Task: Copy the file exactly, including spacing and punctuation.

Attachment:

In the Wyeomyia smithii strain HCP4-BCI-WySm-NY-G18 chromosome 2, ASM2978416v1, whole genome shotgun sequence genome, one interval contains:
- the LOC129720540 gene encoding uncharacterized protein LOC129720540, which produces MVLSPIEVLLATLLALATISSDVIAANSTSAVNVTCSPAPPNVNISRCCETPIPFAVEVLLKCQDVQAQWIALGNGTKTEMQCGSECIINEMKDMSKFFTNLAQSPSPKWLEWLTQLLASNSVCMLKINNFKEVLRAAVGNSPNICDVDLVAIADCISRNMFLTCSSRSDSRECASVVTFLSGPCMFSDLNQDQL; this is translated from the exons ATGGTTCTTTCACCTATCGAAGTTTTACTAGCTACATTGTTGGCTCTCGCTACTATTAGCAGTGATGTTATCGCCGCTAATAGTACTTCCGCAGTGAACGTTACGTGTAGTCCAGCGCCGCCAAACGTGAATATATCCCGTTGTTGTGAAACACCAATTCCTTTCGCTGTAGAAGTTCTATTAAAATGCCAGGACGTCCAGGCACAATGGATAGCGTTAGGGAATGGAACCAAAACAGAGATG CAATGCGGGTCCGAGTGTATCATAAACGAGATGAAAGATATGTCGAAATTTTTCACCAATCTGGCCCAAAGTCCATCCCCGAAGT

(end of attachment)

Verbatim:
In the Wyeomyia smithii strain HCP4-BCI-WySm-NY-G18 chromosome 2, ASM2978416v1, whole genome shotgun sequence genome, one interval contains:
- the LOC129720540 gene encoding uncharacterized protein LOC129720540, which produces MVLSPIEVLLATLLALATISSDVIAANSTSAVNVTCSPAPPNVNISRCCETPIPFAVEVLLKCQDVQAQWIALGNGTKTEMQCGSECIINEMKDMSKFFTNLAQSPSPKWLEWLTQLLASNSVCMLKINNFKEVLRAAVGNSPNICDVDLVAIADCISRNMFLTCSSRSDSRECASVVTFLSGPCMFSDLNQDQL; this is translated from the exons ATGGTTCTTTCACCTATCGAAGTTTTACTAGCTACATTGTTGGCTCTCGCTACTATTAGCAGTGATGTTATCGCCGCTAATAGTACTTCCGCAGTGAACGTTACGTGTAGTCCAGCGCCGCCAAACGTGAATATATCCCGTTGTTGTGAAACACCAATTCCTTTCGCTGTAGAAGTTCTATTAAAATGCCAGGACGTCCAGGCACAATGGATAGCGTTAGGGAATGGAACCAAAACAGAGATG CAATGCGGGTCCGAGTGTATCATAAACGAGATGAAAGATATGTCGAAATTTTTCACCAATCTGGCCCAAAGTCCATCCCCGAAGT